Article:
As we gather around the country to celebrate the 173rd year since the signing of the Treaty of Waitangi, the Constitutional Advisory Panel will be getting ready to seek the views of all New Zealanders on the future of what a constitution for New Zealand could look like - and whether the Treaty of Waitangi should be incorporated into a written constitution.
Currently there is no single document to our constitution - these rules that govern our country are written down in a number of different pieces of legislation and other documents.
The Government-appointed advisory panel is tasked with seeking the public's views on several important issues, including our electoral system - such as the size of Parliament and the number and size of electorates - Maori representation, including the Maori Electoral Option, Maori electoral participation and the Maori seats in Parliament and also on constitutional matters including the Bill of Rights, a written constitution and how the treaty might be incorporated into such a constitution.
Meanwhile, New Zealand First leader and MP Winston Peters, as well as the so-called Independent Constitutional Review Group headed by former Act MP Muriel Newman, have set out to undermine the work of the panel, and - most concerning - they are determined to ensure the Treaty of Waitangi will have no place in any future constitution of this country.
The statements made by Dr Newman, who has launched a campaign against the review claiming that a Treaty-based constitution would "enshrine Maori privilege" and turn "non-Maori New Zealanders into second-class citizens" are outrageous.
Rather than attempt to scare the public into thinking they will become second-class citizens in their own country, Dr Newman and others should consider what really are facts and may be surprised at just how many New Zealanders already think that the Treaty is the founding document of this country.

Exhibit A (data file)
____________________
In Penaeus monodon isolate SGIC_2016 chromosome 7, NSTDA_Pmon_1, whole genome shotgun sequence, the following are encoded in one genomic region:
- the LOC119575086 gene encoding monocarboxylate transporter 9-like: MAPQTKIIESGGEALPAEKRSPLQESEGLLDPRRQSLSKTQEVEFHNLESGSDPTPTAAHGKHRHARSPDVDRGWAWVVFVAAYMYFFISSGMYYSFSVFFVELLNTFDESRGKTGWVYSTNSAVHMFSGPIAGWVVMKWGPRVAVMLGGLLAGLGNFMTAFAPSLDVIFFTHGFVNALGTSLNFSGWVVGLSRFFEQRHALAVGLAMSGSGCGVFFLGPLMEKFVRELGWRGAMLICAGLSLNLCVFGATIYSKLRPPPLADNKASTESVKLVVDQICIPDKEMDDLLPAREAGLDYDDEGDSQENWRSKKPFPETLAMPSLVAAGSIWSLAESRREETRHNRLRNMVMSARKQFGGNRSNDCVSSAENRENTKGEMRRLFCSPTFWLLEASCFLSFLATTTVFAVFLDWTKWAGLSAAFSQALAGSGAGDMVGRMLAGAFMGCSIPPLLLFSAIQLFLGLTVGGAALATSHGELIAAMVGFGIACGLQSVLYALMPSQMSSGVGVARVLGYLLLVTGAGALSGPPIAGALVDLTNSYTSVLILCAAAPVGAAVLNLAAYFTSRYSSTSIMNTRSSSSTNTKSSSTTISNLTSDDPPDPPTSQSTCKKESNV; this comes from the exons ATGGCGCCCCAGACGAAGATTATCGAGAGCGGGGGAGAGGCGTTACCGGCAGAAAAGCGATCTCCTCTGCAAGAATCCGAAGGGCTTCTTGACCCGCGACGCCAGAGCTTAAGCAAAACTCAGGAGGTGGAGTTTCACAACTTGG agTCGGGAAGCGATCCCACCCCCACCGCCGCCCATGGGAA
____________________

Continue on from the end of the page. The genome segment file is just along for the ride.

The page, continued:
The Human Rights Commission report Human Rights and the Treaty of Waitangi 2012 states that 60 per cent of all New Zealanders surveyed believe the Treaty is the founding document of our nation. Further, the report stated that 51 per cent of all New Zealanders believe the Treaty belongs to us all. And a third of all those surveyed also stated they have reasonable knowledge of the Treaty.
It's also alarming to read accusations by opponents that the panel is stacked, despite the makeup of the group, consisting of seven non-Maori and five Maori. They are of a high calibre, from a range of backgrounds and experience.
They include co-chair John Burrows QC, a law commissioner; Emeritus Professor Ranginui Walker; former Act MP and journalist Deborah Coddington and Hinurewa Poutu, a PhD student and Kura Kaupapa Maori graduate and teacher.
Rather than accuse this process of having pre-determined outcomes - perhaps the so-called "independent" group should ask themselves why they appear to be the ones that actually have a pre-determined outcome, which is to ensure that the Treaty is not enshrined in our constitution.
The Treaty is primarily the foundation of our nationhood - it represents inclusiveness, working together for the good of all peoples, and is about ensuring a place here in Aotearoa for us all - tangata whenua and tangata tiriti (those who are here by virtue of Te Tiriti o Waitangi)
The Treaty was designed to bring us together - to recognise different worlds, different cultural backgrounds and different histories.
There is nothing to fear from the Treaty of Waitangi. It appears in our legislation already, including the State Owned Enterprises Act and Te Ture Whenua Mori Act.
Rather than position the Treaty as the enemy, opponents of the review should embrace the review which is intended to seek a broad range of views. Soon the panel will meet face to face with communities around the country as well as call for written submissions. I hope the opponents can see that a wider discussion on the constitution and the Treaty is a good thing.